(The girl next to her wasn't very pleased to be there, was she?)

 

Mr Mitchell also gave us the photograph of the 1954/5 football team and has now given us a clearer picture and listed the boys.

 

 

If you zoom in on the ball, you can just make out "1st XI" in chalk.

Here are the names of the boys in the football team:

Back row, L to R: Ian Ballard; John Bostock; Peter Rothwell; Me !!; Colin Davis; Richard (George) Harris; David Lax; John Hart.

Front row, L to R: Trevor Robins; John Moore; Colin (?) Wellard; Geoffrey Martin; Jim Smith.

And of course Mr. Reynolds and Mr. Tombs.

I was truly happy at the school, and I distinctly remember a story told by "Pop" Reynolds, from his time in a POW camp:

A game of cricket had been organised between teams made up from the British and French troops, making use of equipment supplied by the British Red Cross.

The French weren't too familiar with the game, and one of their fielders was positioned towards the camp perimeter fence.

A well-struck ball was skied towards the "boundary", and a shout went up, warning the Frenchman of it's approach

Apparently, he offered the Gaulic shrug and nonchalantly headed the ball which instantly floored him!!...........

I also remember Mr. Reynolds asking me if I was left- or right-footed. I replied that I could kick with both feet, to which he said, "Not both at the same time, I hope".........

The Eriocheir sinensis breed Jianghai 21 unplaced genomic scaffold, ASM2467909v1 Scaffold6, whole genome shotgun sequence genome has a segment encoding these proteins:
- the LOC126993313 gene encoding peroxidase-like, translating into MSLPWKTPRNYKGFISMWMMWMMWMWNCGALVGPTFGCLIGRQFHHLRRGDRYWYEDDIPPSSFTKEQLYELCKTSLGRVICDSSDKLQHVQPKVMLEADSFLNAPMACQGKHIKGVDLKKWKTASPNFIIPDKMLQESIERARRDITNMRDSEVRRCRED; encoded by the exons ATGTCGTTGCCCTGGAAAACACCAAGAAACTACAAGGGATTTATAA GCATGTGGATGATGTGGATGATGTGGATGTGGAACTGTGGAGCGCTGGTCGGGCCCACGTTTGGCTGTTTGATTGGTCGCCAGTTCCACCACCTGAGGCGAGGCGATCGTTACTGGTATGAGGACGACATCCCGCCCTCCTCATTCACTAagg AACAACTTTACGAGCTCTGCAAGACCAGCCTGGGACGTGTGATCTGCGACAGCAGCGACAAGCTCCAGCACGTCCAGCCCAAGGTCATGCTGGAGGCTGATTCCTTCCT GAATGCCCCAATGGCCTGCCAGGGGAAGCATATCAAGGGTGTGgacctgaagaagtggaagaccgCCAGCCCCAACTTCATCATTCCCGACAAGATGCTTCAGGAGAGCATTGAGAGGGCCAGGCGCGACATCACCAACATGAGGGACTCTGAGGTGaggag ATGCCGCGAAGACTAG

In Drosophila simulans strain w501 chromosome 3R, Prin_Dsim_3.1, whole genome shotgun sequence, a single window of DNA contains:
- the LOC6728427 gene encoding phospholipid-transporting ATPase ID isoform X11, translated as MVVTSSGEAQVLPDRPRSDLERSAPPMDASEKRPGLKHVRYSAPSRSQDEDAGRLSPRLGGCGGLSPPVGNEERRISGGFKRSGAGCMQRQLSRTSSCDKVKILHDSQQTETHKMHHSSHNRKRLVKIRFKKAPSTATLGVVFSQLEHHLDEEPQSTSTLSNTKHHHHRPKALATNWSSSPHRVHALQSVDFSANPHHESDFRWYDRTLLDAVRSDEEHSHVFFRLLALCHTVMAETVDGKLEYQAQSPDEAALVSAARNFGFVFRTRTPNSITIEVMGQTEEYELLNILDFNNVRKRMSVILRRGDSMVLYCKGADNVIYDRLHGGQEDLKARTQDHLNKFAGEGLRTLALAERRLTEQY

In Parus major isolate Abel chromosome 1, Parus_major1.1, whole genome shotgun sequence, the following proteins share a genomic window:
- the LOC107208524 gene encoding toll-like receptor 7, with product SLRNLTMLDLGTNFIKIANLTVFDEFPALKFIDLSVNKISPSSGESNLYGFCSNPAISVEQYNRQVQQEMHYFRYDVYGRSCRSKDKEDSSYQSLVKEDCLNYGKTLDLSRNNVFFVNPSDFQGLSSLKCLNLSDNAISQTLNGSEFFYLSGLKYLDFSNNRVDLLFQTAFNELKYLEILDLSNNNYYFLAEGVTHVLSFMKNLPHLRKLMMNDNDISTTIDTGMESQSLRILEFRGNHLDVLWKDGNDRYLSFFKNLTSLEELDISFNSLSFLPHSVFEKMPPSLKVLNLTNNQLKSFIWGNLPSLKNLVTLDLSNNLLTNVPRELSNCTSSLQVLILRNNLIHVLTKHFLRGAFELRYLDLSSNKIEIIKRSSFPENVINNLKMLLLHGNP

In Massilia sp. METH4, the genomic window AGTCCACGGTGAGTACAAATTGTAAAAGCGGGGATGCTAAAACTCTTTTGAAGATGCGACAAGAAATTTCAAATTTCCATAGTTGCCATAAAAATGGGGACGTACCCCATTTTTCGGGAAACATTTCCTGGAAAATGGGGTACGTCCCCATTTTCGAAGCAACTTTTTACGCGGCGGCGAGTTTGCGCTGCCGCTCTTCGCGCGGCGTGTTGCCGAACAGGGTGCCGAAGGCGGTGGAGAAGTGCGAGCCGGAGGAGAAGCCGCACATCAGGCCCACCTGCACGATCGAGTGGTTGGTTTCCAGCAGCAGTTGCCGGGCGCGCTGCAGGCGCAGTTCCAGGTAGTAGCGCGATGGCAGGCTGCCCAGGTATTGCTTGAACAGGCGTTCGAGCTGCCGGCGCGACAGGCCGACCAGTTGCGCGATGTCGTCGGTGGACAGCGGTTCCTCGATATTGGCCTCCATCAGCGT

It's strange how we remember the most insignificant things.

 

 

1964/67 Memories from Mark Goddard

 

Mark was a pupil at Halfway School from 1961-1967.

Two photographs from 1964 & 1965.

 

 

 

His Mother Margaret was Douglas Bourne's secretary from 1966 to 1977.

The photo below was taken in 1966/7, the teacher is Mr Weeks.

The other image shows a report card from 1961.

 

 

 

Mark says he can see that the school still seems to be the same happy place that he left more than 40 years ago.

 

 

Images from the Past

 

Above are two of the oldest photographs given to the school during the Centenary celebrations.

The first shows some of Halfway's children in "Banners Meadow" at the bottom of Bat & Ball Hill Minster Road on Empire Day, we are not sure of the date but estimate around the 1920's.

The second photograph, we think, was also taken around the 1920's and it shows Halfway Houses Council Netball Team.

 

 

These two photographs date from around the 1950's, they show the old kitchens-outside & inside- attached to, what was then, the main school building.

 

 

The next two photographs show the inside of the main school building, as it was then, around the 1950's.The children are having their lunch in their classrooms.

 

 

These two pictures show the horsa huts, which were erected around the mid 1950's, it shows all fields around the buildings, but today that area has been concreted over for the playground and other buildings have been erected both in front and to the side of the huts, part of the field remains but the main school building, built in the 1960's, covers much of the top field in the right hand photograph. 

 

 

A selection of photographs covering various family members sent in by Mrs Carol Day (nee Castle)

 

 

 

 

Mr Burleys Class 4 from 1960, Miss Browns Class 10 from 1968, Miss Streets Class around the end of the 1980's and another class photo from around the 1980's.

 

 

Halfways old log books

 

As part of our Centenary celebrations the children in Halfway Houses School looked at the old log books and punishment book.